Day in the life of
Advertising Manager – Lynn Campbell
Being an Advertising Manager is a fun, exciting, and demanding career choice. Whether a team of 1 or overseeing a team of 20 or more, you wear many different hats and own a significant portion of driving a company’s success.
An Advertising Manager’s biggest role is merging the art and science of marketing to ultimately drive traffic to the store, website, or sales team. In a typical day, you may contribute to an annual strategic plan, execute a promotional campaign, oversee creative development for everything from broadcast to digital, print, and in-store materials, plan and purchase media, negotiate with vendors, work with agency partners, and analyze the performance of media, program offers and content. Your goal is to achieve the highest level of qualified contacts at the lowest possible cost per contact.
The pros of being an Advertising Manager are numerous. Your skillset expands to include expertise in many different aspects of marketing. You see the direct correlation between your marketing efforts and company results. You interact with people from all levels of the company. You help define the company brand and how that is presented to consumers.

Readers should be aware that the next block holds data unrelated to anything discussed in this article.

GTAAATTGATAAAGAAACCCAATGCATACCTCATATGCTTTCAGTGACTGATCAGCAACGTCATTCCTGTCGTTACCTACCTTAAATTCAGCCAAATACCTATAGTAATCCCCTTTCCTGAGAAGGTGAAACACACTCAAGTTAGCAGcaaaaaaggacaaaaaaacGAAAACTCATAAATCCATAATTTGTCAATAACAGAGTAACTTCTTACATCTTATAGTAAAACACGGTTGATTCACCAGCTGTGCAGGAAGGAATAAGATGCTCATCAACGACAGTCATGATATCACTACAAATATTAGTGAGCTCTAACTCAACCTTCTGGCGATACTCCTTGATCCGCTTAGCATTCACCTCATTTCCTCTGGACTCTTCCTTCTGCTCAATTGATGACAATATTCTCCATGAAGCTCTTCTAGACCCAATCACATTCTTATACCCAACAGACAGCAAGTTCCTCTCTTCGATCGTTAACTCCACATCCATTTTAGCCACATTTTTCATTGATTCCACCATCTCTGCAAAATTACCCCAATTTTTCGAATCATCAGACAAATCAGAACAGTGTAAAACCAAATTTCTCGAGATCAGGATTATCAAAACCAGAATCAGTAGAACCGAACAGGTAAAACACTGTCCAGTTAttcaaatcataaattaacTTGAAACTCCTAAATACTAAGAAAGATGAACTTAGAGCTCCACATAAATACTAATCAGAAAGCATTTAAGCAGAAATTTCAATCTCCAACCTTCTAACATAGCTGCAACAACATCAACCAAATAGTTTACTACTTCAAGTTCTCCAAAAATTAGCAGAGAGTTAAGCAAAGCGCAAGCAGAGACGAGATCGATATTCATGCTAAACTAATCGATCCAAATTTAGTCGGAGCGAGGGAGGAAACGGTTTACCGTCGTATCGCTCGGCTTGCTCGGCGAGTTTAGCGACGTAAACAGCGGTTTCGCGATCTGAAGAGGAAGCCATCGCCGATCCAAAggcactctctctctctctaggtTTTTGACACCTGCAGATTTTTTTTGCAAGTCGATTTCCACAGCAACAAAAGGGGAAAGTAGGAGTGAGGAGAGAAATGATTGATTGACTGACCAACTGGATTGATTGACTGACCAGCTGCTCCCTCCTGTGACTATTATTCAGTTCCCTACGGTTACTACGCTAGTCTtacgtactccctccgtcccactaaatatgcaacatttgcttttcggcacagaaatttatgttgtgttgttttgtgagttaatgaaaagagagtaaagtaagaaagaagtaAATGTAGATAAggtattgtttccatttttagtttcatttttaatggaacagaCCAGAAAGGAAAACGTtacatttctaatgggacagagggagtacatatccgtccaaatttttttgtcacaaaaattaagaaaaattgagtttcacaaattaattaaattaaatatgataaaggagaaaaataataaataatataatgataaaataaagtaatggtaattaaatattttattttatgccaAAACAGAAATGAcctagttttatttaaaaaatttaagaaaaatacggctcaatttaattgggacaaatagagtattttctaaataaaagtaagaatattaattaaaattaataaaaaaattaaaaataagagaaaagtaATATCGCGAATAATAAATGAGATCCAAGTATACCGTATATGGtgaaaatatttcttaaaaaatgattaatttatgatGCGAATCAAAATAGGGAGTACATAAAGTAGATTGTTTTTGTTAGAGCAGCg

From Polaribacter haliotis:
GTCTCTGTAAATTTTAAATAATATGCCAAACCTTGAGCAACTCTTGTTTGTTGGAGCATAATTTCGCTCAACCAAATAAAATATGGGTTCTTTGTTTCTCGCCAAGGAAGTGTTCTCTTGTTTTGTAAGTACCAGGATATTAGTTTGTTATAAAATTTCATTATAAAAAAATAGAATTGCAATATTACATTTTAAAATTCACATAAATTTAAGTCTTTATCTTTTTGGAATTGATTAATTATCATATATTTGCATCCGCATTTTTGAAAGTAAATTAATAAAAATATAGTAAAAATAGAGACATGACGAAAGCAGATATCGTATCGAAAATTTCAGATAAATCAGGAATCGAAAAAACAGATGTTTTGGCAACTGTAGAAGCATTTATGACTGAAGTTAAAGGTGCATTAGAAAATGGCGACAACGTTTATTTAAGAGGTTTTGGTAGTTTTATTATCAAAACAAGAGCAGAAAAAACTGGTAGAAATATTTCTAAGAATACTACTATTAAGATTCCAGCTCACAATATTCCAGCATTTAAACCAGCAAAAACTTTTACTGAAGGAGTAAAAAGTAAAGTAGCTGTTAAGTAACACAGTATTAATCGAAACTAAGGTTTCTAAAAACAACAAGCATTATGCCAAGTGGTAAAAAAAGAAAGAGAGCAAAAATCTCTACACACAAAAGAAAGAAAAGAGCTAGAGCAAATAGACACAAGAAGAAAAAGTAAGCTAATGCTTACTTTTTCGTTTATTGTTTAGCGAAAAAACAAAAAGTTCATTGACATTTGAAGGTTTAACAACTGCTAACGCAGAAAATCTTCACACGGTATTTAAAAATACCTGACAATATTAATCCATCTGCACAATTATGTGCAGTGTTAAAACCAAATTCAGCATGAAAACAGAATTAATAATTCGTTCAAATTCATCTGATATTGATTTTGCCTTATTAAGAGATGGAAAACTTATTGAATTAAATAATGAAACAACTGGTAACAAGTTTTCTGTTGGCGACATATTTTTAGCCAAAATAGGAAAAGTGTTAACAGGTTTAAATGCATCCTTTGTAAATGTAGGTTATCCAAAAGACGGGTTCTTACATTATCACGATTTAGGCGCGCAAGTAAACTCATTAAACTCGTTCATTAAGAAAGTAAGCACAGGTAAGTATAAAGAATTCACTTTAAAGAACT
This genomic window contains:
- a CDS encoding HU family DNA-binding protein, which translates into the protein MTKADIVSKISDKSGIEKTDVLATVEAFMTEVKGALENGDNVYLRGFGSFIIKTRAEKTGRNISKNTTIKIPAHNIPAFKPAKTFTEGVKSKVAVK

There can be cons as well. Multi-tasking so many different elements may prove difficult for some. You need to work both your left and right brain – be very creative yet very analytical at the same time. You must see the big picture and get into the details. And you should remain calm and in control amid the chaos.
Being a successful Advertising Manager positions you to advance to a variety of different roles. Depending on the size of the company, that could include becoming a Senior Product Marketing Manager responsible for a single product or line of goods, a Branding Manager dedicated to defining the brand and the standards of bringing that brand to life, or a Marketing Director overseeing the entire marketing effort of the organization.
plan, direct, or coordinate advertising policies and programs or produce collateral materials, such as posters, contests, coupons, or giveaways, to create extra interest in the purchase of a product or service for a department, an entire organization, or on an account basis.